Descriptive analytics in financial analysis involves analyzing historical financial data to get insight into a company’s revenue, expenses, profit, and cash flow.

              Central tendency and dispersion measures help assess financial indicators’ variability and stability. Businesses can also use data visualization techniques to represent trends and highlight key financial ratios.

              Aggregated survey analysis

              In aggregated survey analysis, businesses use descriptive analysis to examine data from multiple survey respondents, summarizing the answers to identify prevailing opinions and trends.

              Businesses could count the frequency of responses for each question to find the most common or use measures of central tendency to show numerical survey responses.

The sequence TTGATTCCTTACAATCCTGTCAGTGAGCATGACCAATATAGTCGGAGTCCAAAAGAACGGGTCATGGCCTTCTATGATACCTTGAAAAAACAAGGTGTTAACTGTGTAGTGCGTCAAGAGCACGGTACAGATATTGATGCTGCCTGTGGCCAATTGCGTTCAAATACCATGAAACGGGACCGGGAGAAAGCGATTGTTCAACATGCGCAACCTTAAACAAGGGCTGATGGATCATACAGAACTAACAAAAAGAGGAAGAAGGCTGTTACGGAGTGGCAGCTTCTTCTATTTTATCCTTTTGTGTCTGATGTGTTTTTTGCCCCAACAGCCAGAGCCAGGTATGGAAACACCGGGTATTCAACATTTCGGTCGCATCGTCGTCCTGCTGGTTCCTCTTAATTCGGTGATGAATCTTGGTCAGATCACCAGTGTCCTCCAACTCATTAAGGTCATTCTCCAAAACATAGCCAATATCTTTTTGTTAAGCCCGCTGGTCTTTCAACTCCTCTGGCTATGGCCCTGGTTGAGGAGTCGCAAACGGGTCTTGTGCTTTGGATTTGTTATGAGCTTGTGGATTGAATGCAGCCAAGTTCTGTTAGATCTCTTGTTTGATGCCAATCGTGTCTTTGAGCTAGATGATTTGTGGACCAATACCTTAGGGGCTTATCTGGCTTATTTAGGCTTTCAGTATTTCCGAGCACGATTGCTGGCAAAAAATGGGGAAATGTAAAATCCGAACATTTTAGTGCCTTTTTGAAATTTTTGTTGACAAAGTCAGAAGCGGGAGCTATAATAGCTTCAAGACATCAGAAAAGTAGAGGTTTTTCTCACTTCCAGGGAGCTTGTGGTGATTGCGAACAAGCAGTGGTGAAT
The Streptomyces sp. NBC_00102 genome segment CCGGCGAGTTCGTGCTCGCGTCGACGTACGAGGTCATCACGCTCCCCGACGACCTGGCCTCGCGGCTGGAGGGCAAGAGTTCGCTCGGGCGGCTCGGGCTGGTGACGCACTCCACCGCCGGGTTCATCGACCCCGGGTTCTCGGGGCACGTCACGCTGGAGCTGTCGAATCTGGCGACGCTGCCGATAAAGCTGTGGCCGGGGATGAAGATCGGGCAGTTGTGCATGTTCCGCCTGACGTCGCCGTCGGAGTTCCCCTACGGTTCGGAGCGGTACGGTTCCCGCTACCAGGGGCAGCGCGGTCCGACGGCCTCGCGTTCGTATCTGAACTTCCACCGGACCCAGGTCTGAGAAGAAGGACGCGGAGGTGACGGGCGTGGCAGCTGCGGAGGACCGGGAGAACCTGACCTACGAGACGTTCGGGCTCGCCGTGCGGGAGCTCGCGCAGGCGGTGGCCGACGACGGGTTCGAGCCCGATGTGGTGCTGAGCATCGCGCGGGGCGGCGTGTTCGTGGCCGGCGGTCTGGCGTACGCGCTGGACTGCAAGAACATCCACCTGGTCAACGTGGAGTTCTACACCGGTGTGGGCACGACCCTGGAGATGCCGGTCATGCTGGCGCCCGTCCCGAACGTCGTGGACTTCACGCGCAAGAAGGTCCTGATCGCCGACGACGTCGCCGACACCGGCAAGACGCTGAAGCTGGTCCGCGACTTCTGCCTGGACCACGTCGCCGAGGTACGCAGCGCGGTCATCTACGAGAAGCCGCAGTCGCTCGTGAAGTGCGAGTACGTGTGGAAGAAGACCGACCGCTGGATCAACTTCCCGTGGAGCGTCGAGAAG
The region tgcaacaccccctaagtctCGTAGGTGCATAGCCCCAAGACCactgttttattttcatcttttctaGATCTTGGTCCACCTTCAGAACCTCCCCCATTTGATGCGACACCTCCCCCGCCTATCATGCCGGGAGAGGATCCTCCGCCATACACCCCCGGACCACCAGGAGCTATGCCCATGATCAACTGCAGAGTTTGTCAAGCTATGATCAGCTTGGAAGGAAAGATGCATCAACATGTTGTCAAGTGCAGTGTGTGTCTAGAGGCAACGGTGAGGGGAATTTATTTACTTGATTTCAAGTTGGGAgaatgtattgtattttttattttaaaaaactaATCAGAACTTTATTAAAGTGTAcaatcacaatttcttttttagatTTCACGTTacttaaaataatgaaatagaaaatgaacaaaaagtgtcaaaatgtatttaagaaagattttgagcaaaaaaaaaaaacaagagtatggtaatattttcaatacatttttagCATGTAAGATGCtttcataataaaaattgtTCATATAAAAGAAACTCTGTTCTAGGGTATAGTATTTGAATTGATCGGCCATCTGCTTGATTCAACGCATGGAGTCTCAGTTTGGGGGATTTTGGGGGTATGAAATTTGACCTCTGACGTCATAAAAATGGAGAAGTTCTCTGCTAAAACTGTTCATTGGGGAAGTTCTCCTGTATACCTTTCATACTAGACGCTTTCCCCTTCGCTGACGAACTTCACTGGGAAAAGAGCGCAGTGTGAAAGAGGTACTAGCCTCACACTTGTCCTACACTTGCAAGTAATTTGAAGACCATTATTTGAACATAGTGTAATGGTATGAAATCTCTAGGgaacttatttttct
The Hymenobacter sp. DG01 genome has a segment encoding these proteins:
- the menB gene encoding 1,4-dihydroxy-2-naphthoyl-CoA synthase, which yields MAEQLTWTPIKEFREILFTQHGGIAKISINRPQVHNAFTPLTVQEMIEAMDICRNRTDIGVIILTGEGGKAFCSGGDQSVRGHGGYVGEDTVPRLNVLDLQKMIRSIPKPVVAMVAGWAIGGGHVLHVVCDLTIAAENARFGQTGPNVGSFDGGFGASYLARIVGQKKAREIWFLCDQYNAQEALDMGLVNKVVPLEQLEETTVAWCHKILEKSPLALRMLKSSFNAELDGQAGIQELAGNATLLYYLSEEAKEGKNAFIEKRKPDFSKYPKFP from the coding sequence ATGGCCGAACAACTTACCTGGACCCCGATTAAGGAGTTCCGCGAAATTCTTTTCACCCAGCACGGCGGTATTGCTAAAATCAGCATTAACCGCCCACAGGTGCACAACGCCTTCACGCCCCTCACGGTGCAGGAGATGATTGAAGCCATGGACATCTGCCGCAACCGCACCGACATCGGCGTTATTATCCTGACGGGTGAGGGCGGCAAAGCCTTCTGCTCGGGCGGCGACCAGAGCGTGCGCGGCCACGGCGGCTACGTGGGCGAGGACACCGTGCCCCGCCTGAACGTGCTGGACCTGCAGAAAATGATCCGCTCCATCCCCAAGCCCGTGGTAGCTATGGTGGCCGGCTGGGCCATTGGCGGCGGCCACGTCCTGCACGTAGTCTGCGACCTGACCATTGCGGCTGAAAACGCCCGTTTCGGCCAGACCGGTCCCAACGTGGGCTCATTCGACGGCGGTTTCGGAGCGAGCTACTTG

Descriptive analytics in demand trending focuses on historical sales data to understand patterns and fluctuations in demand for products and services.

              Organizations can apply time series analysis to identify seasonality, cyclic patterns, and overall growth or decline in demand and use data visualization to show these changes over different periods.

              Goal progression analysis

              Descriptive analytics helps track and visualize goal or KPI progress to monitor their attainment.

              Businesses can compare actual results against targets or benchmarks to help find areas of success or improvement. They can also use data visualization, such as progress charts or performance dashboards to show progress and highlight areas needing attention.

              Advantages and disadvantages of descriptive analytics